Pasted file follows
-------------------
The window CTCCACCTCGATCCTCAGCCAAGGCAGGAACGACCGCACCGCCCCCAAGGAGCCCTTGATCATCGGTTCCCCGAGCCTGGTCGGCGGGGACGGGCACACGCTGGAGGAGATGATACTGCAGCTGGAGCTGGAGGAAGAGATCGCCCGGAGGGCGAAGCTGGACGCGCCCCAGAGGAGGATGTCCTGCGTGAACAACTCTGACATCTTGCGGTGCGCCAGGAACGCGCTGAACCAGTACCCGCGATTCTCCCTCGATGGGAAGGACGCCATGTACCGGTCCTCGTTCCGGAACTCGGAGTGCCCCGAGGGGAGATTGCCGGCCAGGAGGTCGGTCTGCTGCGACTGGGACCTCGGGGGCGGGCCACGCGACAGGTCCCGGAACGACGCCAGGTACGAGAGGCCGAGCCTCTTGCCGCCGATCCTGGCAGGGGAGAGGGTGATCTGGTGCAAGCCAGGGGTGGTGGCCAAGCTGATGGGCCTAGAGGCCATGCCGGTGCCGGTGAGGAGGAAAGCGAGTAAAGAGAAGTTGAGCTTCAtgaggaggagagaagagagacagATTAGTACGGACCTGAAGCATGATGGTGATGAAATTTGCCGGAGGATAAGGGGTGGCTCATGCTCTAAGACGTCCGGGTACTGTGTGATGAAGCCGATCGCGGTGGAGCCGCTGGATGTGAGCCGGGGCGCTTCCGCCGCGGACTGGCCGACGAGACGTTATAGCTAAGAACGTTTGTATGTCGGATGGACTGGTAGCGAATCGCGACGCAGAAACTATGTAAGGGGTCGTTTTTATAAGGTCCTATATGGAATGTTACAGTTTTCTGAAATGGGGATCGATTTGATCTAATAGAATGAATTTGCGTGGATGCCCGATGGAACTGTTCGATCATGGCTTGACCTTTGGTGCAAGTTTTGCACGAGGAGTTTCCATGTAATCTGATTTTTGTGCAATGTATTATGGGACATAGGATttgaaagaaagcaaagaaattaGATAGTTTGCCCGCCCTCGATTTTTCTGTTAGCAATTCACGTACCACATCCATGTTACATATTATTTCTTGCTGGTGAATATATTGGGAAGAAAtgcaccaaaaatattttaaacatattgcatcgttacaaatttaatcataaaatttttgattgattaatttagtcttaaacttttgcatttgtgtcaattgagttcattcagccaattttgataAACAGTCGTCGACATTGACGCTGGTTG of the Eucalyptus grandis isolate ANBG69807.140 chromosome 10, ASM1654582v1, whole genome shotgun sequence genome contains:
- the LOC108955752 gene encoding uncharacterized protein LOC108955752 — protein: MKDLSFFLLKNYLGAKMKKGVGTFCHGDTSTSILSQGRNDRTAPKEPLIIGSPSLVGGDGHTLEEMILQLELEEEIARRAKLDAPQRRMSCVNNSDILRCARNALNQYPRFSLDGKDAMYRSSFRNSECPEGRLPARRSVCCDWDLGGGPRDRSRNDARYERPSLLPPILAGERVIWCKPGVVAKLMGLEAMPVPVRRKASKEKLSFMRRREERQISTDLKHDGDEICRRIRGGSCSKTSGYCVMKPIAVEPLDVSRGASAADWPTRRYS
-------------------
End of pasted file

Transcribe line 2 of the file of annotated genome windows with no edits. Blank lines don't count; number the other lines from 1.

- the LOC108955752 gene encoding uncharacterized protein LOC108955752 — protein: MKDLSFFLLKNYLGAKMKKGVGTFCHGDTSTSILSQGRNDRTAPKEPLIIGSPSLVGGDGHTLEEMILQLELEEEIARRAKLDAPQRRMSCVNNSDILRCARNALNQYPRFSLDGKDAMYRSSFRNSECPEGRLPARRSVCCDWDLGGGPRDRSRNDARYERPSLLPPILAGERVIWCKPGVVAKLMGLEAMPVPVRRKASKEKLSFMRRREERQISTDLKHDGDEICRRIRGGSCSKTSGYCVMKPIAVEPLDVSRGASAADWPTRRYS